March 8, 2011


William Jackson, Government Computer News, 03/08/2011

A coalition of major business groups and a civil liberties organization is releasing a report Tuesday warning Congress against strong cybersecurity mandates on businesses, instead encouraging lawmakers to develop private-sector incentives and consider changing surveillance statutes.

The report by the Business Software Alliance, the Center for Democracy and Technology, the U.S. Chamber of Commerce, the Internet Security Alliance and Tech America contains recommendations for businesses and the executive branch as well as Congress. It comes as the Senate awaits feedback from the White House on what kind of legislation it wants, and as the House continues to study its options.

The groups conclude that Congress should not impose new cybersecurity standards on the private sector, but rather the government can “serve an important security function by funding independent evaluations of the existing and emerging standards for their security effectiveness and applicability, and by working with industry to develop profiles of existing standards.”

The report points out that businesses — which control most of the important computer network infrastructure — are driven by economic motives, while the government is focused on broader security concerns. “If targeted regulatory action to bridge these differences is considered, it should be undertaken with caution and in consultation with affected companies to avoid unintended consequences,” it concludes.

Lessons From Previous Measures

A series of comprehensive bills that advanced through Senate committees last year managed to increasingly win the favor of business groups as they were revised. But some organizations have taken issue with provisions that would have created new security standards, even if written in conjunction with the corporate world.

The report recommends that the government develop a “menu” of incentives for businesses to bolster security, including tax breaks; grants for research and development, equipment purchases and training; the expansion of a 2002 law (PL 107-296) that provides liability protections to manufacturers of security products; and the fostering of a cybersecurity insurance market.

Most of those incentives would require congressional action, and some in Congress have said there is little appetite for potentially costly incentives, given the anti-spending momentum on Capitol Hill.

Lawmakers and the private sector have also been wrestling with how to nurture information sharing between the government and businesses on cyber threats. The report recommends against a government “clearinghouse” that would process information it receives and disseminate it to network owners and operators, saying a “top-down” approach would not work as well as one that encourages businesses to be full participants out of self-interest.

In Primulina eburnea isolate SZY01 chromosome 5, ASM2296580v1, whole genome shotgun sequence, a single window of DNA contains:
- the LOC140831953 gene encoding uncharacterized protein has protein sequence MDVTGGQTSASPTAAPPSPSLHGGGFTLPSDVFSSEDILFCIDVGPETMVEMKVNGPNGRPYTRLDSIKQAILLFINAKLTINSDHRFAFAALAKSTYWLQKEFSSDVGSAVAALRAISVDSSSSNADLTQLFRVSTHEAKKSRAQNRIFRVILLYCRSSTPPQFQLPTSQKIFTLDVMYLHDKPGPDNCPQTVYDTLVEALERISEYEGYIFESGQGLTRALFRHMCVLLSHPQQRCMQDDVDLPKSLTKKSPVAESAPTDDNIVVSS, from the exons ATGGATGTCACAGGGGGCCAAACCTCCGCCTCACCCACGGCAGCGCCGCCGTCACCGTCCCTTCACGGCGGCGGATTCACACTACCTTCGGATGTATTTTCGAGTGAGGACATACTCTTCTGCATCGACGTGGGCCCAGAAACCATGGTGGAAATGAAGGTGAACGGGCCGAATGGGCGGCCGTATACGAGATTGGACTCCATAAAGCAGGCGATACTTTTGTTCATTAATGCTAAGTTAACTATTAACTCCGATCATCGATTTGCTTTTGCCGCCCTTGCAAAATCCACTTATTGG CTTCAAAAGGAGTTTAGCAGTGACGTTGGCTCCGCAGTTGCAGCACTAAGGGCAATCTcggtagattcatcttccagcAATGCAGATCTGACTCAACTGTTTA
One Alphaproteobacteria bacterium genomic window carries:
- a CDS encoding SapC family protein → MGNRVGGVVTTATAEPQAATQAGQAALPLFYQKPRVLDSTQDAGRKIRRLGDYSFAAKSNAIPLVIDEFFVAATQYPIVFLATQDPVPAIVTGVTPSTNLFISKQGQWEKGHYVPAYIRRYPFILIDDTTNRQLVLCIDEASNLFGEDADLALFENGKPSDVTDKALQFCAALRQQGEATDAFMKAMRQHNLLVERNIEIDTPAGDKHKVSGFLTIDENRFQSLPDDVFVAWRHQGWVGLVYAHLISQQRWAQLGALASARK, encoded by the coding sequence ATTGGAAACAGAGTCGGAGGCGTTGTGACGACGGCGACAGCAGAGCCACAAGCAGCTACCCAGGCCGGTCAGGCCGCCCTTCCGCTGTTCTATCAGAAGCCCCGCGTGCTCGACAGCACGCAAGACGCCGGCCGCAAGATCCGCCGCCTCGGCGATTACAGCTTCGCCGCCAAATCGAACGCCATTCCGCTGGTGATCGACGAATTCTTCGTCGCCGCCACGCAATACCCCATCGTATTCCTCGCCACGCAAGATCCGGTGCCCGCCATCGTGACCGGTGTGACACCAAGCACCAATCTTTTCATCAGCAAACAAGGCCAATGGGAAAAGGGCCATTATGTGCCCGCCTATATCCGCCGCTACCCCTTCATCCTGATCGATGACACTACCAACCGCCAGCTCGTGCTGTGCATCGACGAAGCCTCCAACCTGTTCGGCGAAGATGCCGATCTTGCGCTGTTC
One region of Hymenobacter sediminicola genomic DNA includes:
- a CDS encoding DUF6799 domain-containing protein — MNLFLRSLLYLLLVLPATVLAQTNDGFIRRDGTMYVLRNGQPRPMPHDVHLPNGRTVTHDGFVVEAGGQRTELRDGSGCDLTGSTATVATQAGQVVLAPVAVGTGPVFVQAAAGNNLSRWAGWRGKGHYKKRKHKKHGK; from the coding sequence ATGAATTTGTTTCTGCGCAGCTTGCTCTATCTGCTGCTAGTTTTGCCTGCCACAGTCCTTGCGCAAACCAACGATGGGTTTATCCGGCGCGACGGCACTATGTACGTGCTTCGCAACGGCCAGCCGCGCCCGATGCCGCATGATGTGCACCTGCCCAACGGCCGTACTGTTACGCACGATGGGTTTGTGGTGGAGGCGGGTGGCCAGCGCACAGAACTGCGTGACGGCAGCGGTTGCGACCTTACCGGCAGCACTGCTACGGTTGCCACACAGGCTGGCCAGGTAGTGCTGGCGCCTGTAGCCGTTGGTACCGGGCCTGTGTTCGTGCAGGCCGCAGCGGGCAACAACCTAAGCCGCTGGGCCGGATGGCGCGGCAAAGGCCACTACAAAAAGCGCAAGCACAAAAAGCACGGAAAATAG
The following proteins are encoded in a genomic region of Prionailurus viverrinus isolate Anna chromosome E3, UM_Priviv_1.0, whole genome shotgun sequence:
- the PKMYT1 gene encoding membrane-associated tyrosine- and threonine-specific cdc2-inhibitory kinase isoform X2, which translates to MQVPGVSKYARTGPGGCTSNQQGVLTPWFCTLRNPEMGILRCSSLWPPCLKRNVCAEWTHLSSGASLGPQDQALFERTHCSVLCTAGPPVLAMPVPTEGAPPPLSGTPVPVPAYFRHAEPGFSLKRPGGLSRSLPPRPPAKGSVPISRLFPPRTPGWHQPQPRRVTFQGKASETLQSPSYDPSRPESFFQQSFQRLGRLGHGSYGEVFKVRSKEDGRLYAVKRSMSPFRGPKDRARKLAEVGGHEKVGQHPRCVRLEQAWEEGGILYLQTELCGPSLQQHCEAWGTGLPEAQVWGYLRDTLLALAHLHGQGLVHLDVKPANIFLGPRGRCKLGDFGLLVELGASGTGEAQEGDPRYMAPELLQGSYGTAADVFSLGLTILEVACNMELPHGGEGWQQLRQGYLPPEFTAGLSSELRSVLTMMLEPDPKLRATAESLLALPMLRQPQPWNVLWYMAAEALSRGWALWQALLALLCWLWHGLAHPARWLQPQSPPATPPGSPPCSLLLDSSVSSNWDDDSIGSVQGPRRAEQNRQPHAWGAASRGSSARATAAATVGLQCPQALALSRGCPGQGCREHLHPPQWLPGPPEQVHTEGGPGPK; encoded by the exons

Liability protections for companies that share cybersecurity information with the government is one possible approach, the groups say. Another consideration is the range of surveillance laws that allow the government to collect cybersecurity-related information.

“While current law provides substantial authority to collect, use and disclose communications, including for self-defense purposes, it does not provide explicit authority to do the same for the defense of others,” the report states. “Further inquiry is needed to determine exactly what information needs to be shared, but where there are legal barriers to necessary information sharing, it may be necessary for Congress to create a very narrow exception to the surveillance laws to permit such disclosures.”

While the groups support government standards that limit its own purchases to authorized dealers and re-sellers, it recommends that lawmakers keep in mind the global nature of the industry before placing strict requirements on what the government will buy. In some versions of last year’s Senate legislation, the government would have developed security requirements for products it purchases.

In addition, according to the report, Congress should make federally funded cybersecurity research and development more attractive to companies by “improving the ownership of licensing and intellectual property it generates.”

In the Senate, the leaders of the Homeland Security and Governmental Affairs Committee have reintroduced cybersecurity legislation (S 413) to pick up where they left off last year, with a measure that passed their committee and was merged with a Senate Commerce, Science and Transportation-passed bill. But the compromise bill never made it through the whole chamber.

The Senate has been awaiting guidance from the White House, which had indicated it would weigh in on legislative proposals early in 2011. And House Speaker John A. Boehner, R-Ohio, has asked Rep. William M. “Mac” Thornberry, R-Texas, to lead the coordination of the House’s cybersecurity effort with the aim of producing legislation.